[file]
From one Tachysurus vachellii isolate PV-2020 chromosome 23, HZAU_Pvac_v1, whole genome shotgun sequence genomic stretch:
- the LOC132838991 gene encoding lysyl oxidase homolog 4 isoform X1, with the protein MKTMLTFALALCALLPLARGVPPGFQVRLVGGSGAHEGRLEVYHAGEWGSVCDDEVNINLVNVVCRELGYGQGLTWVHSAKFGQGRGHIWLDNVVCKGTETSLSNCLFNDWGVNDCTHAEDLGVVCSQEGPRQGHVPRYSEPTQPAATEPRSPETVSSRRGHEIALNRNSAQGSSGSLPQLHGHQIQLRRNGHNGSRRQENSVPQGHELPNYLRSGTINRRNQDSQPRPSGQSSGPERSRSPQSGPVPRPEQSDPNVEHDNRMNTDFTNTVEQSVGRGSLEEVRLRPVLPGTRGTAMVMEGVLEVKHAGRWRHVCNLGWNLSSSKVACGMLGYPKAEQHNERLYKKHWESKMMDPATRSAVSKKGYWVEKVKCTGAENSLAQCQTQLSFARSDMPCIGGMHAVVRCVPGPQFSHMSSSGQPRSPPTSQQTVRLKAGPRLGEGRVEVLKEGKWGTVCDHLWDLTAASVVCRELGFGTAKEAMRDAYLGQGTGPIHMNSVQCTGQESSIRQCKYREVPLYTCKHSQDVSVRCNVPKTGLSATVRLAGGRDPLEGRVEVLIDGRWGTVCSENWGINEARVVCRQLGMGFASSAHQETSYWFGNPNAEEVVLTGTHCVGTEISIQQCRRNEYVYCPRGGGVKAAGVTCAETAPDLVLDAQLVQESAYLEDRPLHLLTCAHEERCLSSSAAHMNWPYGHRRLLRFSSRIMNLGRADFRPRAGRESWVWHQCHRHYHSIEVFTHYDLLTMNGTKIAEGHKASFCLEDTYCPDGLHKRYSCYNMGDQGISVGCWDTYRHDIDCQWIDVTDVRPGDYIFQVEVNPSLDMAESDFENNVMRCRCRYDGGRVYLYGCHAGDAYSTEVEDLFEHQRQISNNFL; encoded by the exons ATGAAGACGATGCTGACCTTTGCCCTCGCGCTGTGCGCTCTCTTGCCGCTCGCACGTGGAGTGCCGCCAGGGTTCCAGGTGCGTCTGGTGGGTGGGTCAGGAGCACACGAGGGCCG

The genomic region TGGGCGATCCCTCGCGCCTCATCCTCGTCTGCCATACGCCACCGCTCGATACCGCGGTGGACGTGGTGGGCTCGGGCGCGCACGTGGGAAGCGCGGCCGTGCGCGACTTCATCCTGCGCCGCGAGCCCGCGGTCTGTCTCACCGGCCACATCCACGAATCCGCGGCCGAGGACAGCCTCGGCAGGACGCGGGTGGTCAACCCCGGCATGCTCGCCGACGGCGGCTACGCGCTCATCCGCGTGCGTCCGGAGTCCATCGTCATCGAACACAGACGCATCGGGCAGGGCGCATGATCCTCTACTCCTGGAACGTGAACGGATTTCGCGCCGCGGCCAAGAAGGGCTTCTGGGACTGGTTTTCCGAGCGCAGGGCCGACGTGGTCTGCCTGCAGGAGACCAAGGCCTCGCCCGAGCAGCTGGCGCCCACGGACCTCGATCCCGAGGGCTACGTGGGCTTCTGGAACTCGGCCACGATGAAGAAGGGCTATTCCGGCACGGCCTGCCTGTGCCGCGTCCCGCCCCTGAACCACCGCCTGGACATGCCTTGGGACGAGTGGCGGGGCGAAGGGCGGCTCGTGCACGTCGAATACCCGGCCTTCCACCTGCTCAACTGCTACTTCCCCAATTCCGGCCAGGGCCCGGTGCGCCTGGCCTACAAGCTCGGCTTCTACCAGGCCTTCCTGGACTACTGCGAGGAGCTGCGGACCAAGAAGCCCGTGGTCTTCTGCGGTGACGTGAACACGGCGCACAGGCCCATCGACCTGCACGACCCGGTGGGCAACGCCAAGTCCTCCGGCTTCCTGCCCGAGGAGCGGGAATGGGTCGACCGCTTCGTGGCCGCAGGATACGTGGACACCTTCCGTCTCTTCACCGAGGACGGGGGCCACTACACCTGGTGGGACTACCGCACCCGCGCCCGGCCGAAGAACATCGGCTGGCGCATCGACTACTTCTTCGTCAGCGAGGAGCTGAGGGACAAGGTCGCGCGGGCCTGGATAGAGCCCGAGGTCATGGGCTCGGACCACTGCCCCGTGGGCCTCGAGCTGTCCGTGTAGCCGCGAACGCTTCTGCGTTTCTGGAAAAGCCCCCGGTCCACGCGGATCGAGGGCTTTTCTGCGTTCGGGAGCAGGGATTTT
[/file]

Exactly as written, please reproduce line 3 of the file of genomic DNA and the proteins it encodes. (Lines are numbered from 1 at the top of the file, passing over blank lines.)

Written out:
The genomic region TGGGCGATCCCTCGCGCCTCATCCTCGTCTGCCATACGCCACCGCTCGATACCGCGGTGGACGTGGTGGGCTCGGGCGCGCACGTGGGAAGCGCGGCCGTGCGCGACTTCATCCTGCGCCGCGAGCCCGCGGTCTGTCTCACCGGCCACATCCACGAATCCGCGGCCGAGGACAGCCTCGGCAGGACGCGGGTGGTCAACCCCGGCATGCTCGCCGACGGCGGCTACGCGCTCATCCGCGTGCGTCCGGAGTCCATCGTCATCGAACACAGACGCATCGGGCAGGGCGCATGATCCTCTACTCCTGGAACGTGAACGGATTTCGCGCCGCGGCCAAGAAGGGCTTCTGGGACTGGTTTTCCGAGCGCAGGGCCGACGTGGTCTGCCTGCAGGAGACCAAGGCCTCGCCCGAGCAGCTGGCGCCCACGGACCTCGATCCCGAGGGCTACGTGGGCTTCTGGAACTCGGCCACGATGAAGAAGGGCTATTCCGGCACGGCCTGCCTGTGCCGCGTCCCGCCCCTGAACCACCGCCTGGACATGCCTTGGGACGAGTGGCGGGGCGAAGGGCGGCTCGTGCACGTCGAATACCCGGCCTTCCACCTGCTCAACTGCTACTTCCCCAATTCCGGCCAGGGCCCGGTGCGCCTGGCCTACAAGCTCGGCTTCTACCAGGCCTTCCTGGACTACTGCGAGGAGCTGCGGACCAAGAAGCCCGTGGTCTTCTGCGGTGACGTGAACACGGCGCACAGGCCCATCGACCTGCACGACCCGGTGGGCAACGCCAAGTCCTCCGGCTTCCTGCCCGAGGAGCGGGAATGGGTCGACCGCTTCGTGGCCGCAGGATACGTGGACACCTTCCGTCTCTTCACCGAGGACGGGGGCCACTACACCTGGTGGGACTACCGCACCCGCGCCCGGCCGAAGAACATCGGCTGGCGCATCGACTACTTCTTCGTCAGCGAGGAGCTGAGGGACAAGGTCGCGCGGGCCTGGATAGAGCCCGAGGTCATGGGCTCGGACCACTGCCCCGTGGGCCTCGAGCTGTCCGTGTAGCCGCGAACGCTTCTGCGTTTCTGGAAAAGCCCCCGGTCCACGCGGATCGAGGGCTTTTCTGCGTTCGGGAGCAGGGATTTT